When she is not inventing radical problems for her unsuspecting heroes and plotting their escape, Suzanna is a serial collector of random badly paying jobs and has never found a use for her BSc in Psychology whatsoever.
As a child, Suzanna filled notebook after notebook with stories and her first taste of writing success was a poem published in the local newspaper aged just nine years old. She has written and directed several plays and pantomimes before publishing her debut novel, ShockWaves, in 2012.
Suzanna loves sci-fi action adventures, playing the piano, believes Romeo and Juliet should have talked more and considers sarcasm to be the highest form of wit.
She has a daughter who is a drummer, another daughter who is a driving instructor, a son who is a dancer and a ‘nearly’ grandson she’s dying to meet.

Suzanna can be found on her web site / Facebook / Twitter / You Tube

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Author SF Chapman interview

The Ripple In Space Time is a great bit of sci-fi that has received some high praise from readers. I’ve gotten to interview the author and share about him and his book.




Inspector Ryo Trop of the Free City Inquisitor’s Office is called in when the Lunar Ultra Energy Lab is destroyed by a mysterious blast.

Ryo quickly discovers that a complex and sinister scheme is afoot as he searches for clues in the moldering feudal fiefdoms of the Warlords that dominate human affairs in 2445.

As he struggles with the difficult case, the same question keeps popping up: Could the recent wave of space piracy be connected to the disaster?



What is something about you that no one knows?

Let’s see; something about me that no one knows about yet… I sing to myself when I’m alone, mainly in the car and the shower.

I suspect that I’m not the only one with this habit.

My sixteen-year-old daughter is well aware of my crooning and sometimes we sing duets of old musical numbers when I drive her home from school.

I guess it’s not too strange; my 81 year old mother is a big part of a choral group that performs all over the Bay Area. She’s constantly trying to recruit me into the baritone section.

Who are your favorite authors?

Always a toughie to answer; today I would pick some of the old classic Science Fiction writers such as Larry Niven, Jerry Pournelle, Arthur C. Clarke, Joanna Russ, Isaac Asimov and Ray Bradbury, but the list would certainly be different tomorrow.

What are you reading now?

I’m mainly reading my own stuff right now. I am currently editing four different books; one of which, On the Back of the Beast, will publish later this year. I’m sorry to say that there’s not much time to read other people’s work.

I do have a tall stack of books patiently awaiting my attention which includes The Sausage Maker’s Daughters by AGS Johnson, Who’s Your Daddy, Baby by Lisa Pell, several books by AJ Scudiere and many others.

What is your work space and writing routine like?

I nearly always write in the AM hours.

I’m a terrible insomniac and I often awake at 2 in the morning and plunk down on a soft sofa in the living room with my ancient laptop to write for several hours. I have breakfast at 6 which is usually a bowl of Rice Krispies or Cheerios, a tall glass of orange juice and two cups of very strong coffee, which may explain the insomnia.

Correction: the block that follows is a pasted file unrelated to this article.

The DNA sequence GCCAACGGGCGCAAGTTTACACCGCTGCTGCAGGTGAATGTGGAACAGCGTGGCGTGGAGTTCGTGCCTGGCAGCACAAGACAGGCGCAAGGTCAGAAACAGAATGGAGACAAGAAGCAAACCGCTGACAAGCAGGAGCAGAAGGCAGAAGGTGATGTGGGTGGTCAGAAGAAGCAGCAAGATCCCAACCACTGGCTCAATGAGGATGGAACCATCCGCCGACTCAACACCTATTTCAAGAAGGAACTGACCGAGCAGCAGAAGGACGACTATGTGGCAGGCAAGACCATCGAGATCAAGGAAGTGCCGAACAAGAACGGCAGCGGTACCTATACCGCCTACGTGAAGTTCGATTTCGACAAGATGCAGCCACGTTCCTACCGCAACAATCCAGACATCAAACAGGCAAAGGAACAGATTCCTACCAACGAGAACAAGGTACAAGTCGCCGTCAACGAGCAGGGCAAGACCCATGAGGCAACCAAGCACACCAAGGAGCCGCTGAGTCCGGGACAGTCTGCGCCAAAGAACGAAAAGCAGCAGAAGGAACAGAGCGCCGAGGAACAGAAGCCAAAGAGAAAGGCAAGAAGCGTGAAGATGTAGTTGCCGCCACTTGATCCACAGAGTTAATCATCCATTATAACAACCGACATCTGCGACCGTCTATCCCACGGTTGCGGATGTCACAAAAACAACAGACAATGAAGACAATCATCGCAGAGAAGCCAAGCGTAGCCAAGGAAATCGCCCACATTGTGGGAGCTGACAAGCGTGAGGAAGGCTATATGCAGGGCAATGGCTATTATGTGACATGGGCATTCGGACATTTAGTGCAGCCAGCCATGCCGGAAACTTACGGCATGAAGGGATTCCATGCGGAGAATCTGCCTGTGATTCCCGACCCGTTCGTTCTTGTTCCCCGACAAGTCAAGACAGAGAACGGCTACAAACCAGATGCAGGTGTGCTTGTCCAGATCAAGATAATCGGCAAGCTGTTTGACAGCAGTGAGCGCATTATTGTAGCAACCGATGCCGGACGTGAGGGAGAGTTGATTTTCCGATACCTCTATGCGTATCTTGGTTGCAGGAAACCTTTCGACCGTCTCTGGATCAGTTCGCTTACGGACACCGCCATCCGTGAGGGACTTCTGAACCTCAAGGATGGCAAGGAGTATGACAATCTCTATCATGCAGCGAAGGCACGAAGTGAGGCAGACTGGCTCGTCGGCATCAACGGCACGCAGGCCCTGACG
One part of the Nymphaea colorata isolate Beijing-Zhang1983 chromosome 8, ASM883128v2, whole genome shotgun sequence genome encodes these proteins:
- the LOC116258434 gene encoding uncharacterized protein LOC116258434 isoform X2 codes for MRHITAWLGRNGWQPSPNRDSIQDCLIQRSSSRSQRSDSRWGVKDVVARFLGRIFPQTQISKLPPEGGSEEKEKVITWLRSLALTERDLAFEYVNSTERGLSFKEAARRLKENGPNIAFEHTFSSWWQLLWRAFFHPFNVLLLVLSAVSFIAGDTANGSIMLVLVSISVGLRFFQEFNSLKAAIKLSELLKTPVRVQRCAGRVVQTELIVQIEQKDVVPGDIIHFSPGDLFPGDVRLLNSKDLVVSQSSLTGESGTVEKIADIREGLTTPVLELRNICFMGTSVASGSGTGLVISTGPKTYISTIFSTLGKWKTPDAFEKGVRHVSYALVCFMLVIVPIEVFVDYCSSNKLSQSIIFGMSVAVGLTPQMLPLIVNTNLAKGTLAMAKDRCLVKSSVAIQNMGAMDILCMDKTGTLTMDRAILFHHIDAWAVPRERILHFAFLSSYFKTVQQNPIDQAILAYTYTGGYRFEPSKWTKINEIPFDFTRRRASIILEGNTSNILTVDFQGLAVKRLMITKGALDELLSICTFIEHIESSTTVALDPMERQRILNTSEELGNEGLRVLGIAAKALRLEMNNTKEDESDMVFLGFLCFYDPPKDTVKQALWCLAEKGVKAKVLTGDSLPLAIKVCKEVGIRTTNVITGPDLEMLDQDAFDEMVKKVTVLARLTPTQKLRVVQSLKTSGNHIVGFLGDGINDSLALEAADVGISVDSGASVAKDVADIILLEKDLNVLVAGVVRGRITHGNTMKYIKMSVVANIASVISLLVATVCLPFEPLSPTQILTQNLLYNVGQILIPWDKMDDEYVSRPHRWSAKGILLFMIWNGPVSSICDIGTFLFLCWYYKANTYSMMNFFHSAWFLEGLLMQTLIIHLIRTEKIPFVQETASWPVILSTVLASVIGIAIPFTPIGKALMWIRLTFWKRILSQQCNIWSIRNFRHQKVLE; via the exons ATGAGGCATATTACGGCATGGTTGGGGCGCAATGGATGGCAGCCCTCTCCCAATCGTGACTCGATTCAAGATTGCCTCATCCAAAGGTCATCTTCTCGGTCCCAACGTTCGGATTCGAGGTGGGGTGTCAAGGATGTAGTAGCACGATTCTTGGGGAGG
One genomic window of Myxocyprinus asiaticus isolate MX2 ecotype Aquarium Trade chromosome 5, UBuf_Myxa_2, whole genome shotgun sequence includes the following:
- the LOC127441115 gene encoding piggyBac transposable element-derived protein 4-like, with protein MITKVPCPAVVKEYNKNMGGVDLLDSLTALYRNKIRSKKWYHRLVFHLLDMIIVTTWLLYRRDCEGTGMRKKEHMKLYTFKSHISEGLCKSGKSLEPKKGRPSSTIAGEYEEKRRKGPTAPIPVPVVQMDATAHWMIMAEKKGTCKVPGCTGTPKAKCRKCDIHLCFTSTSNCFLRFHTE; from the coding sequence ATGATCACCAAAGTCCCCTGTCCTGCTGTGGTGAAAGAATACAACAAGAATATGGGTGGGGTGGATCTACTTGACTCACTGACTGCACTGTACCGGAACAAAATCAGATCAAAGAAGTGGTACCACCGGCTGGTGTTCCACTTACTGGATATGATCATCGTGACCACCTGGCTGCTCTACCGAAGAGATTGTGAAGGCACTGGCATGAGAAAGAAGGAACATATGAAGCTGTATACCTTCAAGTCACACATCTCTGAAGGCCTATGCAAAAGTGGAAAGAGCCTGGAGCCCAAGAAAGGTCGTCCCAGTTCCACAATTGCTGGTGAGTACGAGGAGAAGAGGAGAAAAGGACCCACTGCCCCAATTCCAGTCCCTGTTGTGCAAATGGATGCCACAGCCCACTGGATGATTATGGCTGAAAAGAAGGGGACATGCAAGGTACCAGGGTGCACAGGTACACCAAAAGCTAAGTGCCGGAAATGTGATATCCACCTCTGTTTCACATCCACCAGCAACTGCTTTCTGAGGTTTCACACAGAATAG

I read most of the San Francisco Chronicle and tend to laundry and the needs of my various house pets.

I taxi my daughter to high school at 7:15.

At about 9 AM I return to the sofa and write until lunchtime.

I work on editing during most afternoons until 3 or 4.

My giant gray tabby cat watches over my work like a stern overseer from the other end of the sofa.

What is it about sci fi that appeals to you?

I’m quite fond of putting rather ordinary people in to difficult and extraordinary situations. This generally works out to be a good thing in real life as well as in fiction. Most people struggle with the unusual predicaments but eventually become better creatures for it. Nearly everyone changes during the experience.

Science Fiction is an especially good medium to illustrate that transition.

Fave sci fi read?

My favorite Science Fiction novel is Niven and Pournelle’s Lucifer’s Hammer, which fits right in with my love of putting people into perilous predicaments. I’ve also read Steven King’s The Stand many times for the same reason, although I generally skip over several chapters near the end.

What was the inspiration behind The Ripple in Space-Time?

Once in a while a book title pops into my head, The Ripple in Space-Time started out that way. That little string of words looked and sounded fascinating so I decided to write a first chapter befitting that jewel of a title.

Around the same time that I came up with the title, I was watching Carl Sagan’s Cosmos and a series of video lectures on Physics from Cal Tech called The Mechanical Universe. All of these diverse pieces came together as I started The Ripple in Space-Time. Isaac Asimov’s nonfiction book Atom: A Journey Across the Subatomic Cosmos greatly influenced the process as well.

As I wrote, I visualized The Ripple in Space-Time as a stark Film Noir-like tale with lots of action and treachery.

I have an upcoming Science Fiction series that is set in the far future of which I’ve completed three volumes to date. Several of the characters from that series found their way through an unusual twist into The Ripple in Space-Time as a sort of prequel to the future novels.

What do you have planned next for readers to enjoy?

I have a great many books awaiting publication in the next few years.

My next novel On the Back of the Beast is about a natural disaster in the San Francisco Bay Area and how it affects several people. I am currently writing a Literary Fiction account about homelessness called The Missive in the Margins and I’m editing a sequel to The Ripple in Space-Time entitled Torn From On High.

And so the adventure continues….


You can find more about The Ripple In Space-Time and SF Chapman